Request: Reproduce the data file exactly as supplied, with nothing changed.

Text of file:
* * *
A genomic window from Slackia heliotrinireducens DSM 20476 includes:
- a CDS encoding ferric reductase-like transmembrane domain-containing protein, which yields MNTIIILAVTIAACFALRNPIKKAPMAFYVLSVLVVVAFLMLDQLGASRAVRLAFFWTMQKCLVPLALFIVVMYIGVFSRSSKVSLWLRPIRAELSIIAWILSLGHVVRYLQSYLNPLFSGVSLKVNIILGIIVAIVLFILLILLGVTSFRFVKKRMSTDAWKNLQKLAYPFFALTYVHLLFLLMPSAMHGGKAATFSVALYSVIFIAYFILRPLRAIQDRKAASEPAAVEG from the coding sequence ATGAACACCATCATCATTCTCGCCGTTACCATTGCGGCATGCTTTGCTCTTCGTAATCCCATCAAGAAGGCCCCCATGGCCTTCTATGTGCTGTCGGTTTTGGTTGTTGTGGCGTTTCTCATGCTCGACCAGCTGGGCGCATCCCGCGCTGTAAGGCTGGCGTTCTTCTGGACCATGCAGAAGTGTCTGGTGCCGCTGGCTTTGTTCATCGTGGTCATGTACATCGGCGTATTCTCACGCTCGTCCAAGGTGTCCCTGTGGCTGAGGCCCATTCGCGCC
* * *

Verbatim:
A genomic window from Slackia heliotrinireducens DSM 20476 includes:
- a CDS encoding ferric reductase-like transmembrane domain-containing protein, which yields MNTIIILAVTIAACFALRNPIKKAPMAFYVLSVLVVVAFLMLDQLGASRAVRLAFFWTMQKCLVPLALFIVVMYIGVFSRSSKVSLWLRPIRAELSIIAWILSLGHVVRYLQSYLNPLFSGVSLKVNIILGIIVAIVLFILLILLGVTSFRFVKKRMSTDAWKNLQKLAYPFFALTYVHLLFLLMPSAMHGGKAATFSVALYSVIFIAYFILRPLRAIQDRKAASEPAAVEG from the coding sequence ATGAACACCATCATCATTCTCGCCGTTACCATTGCGGCATGCTTTGCTCTTCGTAATCCCATCAAGAAGGCCCCCATGGCCTTCTATGTGCTGTCGGTTTTGGTTGTTGTGGCGTTTCTCATGCTCGACCAGCTGGGCGCATCCCGCGCTGTAAGGCTGGCGTTCTTCTGGACCATGCAGAAGTGTCTGGTGCCGCTGGCTTTGTTCATCGTGGTCATGTACATCGGCGTATTCTCACGCTCGTCCAAGGTGTCCCTGTGGCTGAGGCCCATTCGCGCC